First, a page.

A food matrix reduces digestion and absorption of food allergens in vivo
Article first published online: 30 AUG 2011
Copyright © 2011 WILEY-VCH Verlag GmbH & Co. KGaA, Weinheim
Molecular Nutrition & Food Research
Volume 55, Issue 10, pages 1484–1491, October 2011
How to Cite
Schulten, V., Lauer, I., Scheurer, S., Thalhammer, T. and Bohle, B. (2011), A food matrix reduces digestion and absorption of food allergens in vivo. Mol. Nutr. Food Res., 55: 1484–1491. doi: 10.1002/mnfr.201100234
- Issue published online: 10 OCT 2011
- Article first published online: 30 AUG 2011
- Manuscript Accepted: 28 JUN 2011
- Manuscript Revised: 11 JUN 2011
- Manuscript Received: 5 APR 2011
- Austrian Science Fund. Grant Numbers: W1212, SFB F1807-B13
- Food allergens;
- Food allergy;
- Food matrix;
- Gastrointestinal digestion;
Scope: Food allergy is caused by primary (class 1) food allergens, e.g. Bos d 5 (cow's milk) and Cor a 8 (hazelnut) or secondary (class 2) food allergens, e.g. Mal d 1 (apple). The latter cannot sensitize susceptible individuals but can cause allergy due to immunological cross-reactivity with homologous respiratory allergens. Here, we studied the effects of food matrix on gastrointestinal proteolysis, epithelial transport and in vivo absorption of class 1 and class 2 food allergens.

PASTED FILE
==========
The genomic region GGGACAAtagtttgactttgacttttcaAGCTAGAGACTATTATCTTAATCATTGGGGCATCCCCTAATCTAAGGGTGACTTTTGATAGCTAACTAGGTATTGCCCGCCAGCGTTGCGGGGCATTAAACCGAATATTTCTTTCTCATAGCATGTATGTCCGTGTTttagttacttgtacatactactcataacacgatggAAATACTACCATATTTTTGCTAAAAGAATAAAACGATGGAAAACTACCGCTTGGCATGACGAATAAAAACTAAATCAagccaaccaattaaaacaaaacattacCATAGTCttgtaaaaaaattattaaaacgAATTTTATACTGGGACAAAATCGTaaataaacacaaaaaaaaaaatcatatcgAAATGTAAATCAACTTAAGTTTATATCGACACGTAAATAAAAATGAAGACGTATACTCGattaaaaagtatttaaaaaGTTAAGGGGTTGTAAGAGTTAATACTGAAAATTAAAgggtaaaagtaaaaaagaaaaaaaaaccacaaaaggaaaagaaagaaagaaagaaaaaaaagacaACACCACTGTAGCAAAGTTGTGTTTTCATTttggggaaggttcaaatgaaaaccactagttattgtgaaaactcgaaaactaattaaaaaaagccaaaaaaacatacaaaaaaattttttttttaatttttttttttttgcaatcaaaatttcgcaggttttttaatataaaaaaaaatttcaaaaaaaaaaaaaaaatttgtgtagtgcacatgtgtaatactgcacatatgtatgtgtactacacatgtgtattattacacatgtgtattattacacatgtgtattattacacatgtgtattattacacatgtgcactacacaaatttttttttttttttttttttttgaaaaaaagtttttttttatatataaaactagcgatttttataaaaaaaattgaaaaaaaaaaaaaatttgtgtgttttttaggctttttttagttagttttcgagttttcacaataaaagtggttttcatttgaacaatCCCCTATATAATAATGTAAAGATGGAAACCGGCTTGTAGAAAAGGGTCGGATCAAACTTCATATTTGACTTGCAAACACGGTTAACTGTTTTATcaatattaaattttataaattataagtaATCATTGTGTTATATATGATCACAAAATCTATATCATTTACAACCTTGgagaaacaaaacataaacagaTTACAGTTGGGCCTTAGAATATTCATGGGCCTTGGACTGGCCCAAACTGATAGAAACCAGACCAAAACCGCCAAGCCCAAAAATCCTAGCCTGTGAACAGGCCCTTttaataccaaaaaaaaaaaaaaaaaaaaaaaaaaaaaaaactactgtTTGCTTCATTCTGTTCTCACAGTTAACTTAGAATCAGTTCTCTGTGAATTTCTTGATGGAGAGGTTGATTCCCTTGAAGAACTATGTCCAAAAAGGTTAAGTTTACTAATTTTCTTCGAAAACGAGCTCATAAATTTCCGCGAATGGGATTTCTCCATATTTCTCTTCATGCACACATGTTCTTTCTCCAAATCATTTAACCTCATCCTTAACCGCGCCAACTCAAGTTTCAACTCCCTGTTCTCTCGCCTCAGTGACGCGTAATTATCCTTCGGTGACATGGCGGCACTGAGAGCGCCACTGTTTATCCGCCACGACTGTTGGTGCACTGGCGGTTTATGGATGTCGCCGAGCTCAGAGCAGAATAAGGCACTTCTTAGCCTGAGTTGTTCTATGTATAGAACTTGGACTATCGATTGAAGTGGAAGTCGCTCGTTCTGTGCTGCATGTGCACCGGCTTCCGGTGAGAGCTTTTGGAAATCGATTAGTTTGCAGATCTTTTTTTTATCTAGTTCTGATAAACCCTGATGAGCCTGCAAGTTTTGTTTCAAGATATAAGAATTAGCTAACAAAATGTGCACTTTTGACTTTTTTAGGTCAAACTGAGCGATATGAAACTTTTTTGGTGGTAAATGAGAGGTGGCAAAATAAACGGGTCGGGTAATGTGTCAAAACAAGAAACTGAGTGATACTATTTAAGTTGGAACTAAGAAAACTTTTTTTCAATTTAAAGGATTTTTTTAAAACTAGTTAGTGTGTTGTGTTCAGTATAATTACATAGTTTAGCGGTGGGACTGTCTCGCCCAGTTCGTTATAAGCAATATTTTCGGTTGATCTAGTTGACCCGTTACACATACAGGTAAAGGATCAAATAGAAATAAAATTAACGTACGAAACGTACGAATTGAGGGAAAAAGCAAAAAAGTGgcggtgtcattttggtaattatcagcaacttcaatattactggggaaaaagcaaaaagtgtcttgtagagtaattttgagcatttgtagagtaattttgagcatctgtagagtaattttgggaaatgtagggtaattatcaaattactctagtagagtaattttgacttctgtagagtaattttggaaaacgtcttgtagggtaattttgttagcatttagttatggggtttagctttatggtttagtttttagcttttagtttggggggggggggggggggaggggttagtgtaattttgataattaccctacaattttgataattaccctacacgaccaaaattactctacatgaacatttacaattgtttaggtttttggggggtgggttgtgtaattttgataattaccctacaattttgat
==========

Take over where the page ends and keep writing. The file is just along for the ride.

Methods and results: Mal d 1 lost its IgE-reactivity immediately after simulated gastric digestion whereas Bos d 5 and Cor a 8 did not. Only Cor a 8 maintained IgE-binding capacity after simulated intestinal proteolysis. The presence of hazelnut and peanut extracts, which served as protein-rich model food matrices, delayed gastrointestinal degradation and reduced epithelial transport rates of all allergens through CaCo-2 monolayers. Finally, IgE-reactive allergens were assessed at different time points in sera from rats fed with all three allergens with or without hazelnut extract. The levels of all allergens peaked 2 h after animals were fed without matrix and increased over 8 h after feeding.
Conclusions: A protein-rich food matrix delays gastrointestinal digestion and epithelial transport of food allergens and thereby may affect their sensitizing capacity and clinical symptoms.